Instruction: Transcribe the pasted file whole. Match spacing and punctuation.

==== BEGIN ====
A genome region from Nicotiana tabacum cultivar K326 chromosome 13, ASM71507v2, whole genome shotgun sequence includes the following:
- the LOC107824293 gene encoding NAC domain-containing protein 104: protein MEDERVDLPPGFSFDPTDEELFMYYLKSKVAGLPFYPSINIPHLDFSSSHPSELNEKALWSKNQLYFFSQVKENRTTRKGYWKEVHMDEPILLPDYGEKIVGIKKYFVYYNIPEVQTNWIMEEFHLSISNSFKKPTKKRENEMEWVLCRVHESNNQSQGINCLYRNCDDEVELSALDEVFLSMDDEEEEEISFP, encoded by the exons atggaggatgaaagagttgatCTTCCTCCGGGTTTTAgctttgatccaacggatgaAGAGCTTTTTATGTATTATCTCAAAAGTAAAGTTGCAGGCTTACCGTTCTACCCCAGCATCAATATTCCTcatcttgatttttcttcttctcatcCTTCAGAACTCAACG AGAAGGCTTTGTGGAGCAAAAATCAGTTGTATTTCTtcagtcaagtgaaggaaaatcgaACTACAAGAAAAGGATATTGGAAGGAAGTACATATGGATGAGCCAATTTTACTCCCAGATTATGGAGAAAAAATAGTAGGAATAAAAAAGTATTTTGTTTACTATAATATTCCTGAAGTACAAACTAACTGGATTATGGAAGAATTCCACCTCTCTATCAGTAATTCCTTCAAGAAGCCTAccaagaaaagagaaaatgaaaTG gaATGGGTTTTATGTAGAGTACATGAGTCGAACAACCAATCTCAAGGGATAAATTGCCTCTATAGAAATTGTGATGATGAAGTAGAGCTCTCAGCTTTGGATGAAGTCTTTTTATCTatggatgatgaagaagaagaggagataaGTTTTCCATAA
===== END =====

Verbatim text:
A genome region from Nicotiana tabacum cultivar K326 chromosome 13, ASM71507v2, whole genome shotgun sequence includes the following:
- the LOC107824293 gene encoding NAC domain-containing protein 104: protein MEDERVDLPPGFSFDPTDEELFMYYLKSKVAGLPFYPSINIPHLDFSSSHPSELNEKALWSKNQLYFFSQVKENRTTRKGYWKEVHMDEPILLPDYGEKIVGIKKYFVYYNIPEVQTNWIMEEFHLSISNSFKKPTKKRENEMEWVLCRVHESNNQSQGINCLYRNCDDEVELSALDEVFLSMDDEEEEEISFP, encoded by the exons atggaggatgaaagagttgatCTTCCTCCGGGTTTTAgctttgatccaacggatgaAGAGCTTTTTATGTATTATCTCAAAAGTAAAGTTGCAGGCTTACCGTTCTACCCCAGCATCAATATTCCTcatcttgatttttcttcttctcatcCTTCAGAACTCAACG AGAAGGCTTTGTGGAGCAAAAATCAGTTGTATTTCTtcagtcaagtgaaggaaaatcgaACTACAAGAAAAGGATATTGGAAGGAAGTACATATGGATGAGCCAATTTTACTCCCAGATTATGGAGAAAAAATAGTAGGAATAAAAAAGTATTTTGTTTACTATAATATTCCTGAAGTACAAACTAACTGGATTATGGAAGAATTCCACCTCTCTATCAGTAATTCCTTCAAGAAGCCTAccaagaaaagagaaaatgaaaTG gaATGGGTTTTATGTAGAGTACATGAGTCGAACAACCAATCTCAAGGGATAAATTGCCTCTATAGAAATTGTGATGATGAAGTAGAGCTCTCAGCTTTGGATGAAGTCTTTTTATCTatggatgatgaagaagaagaggagataaGTTTTCCATAA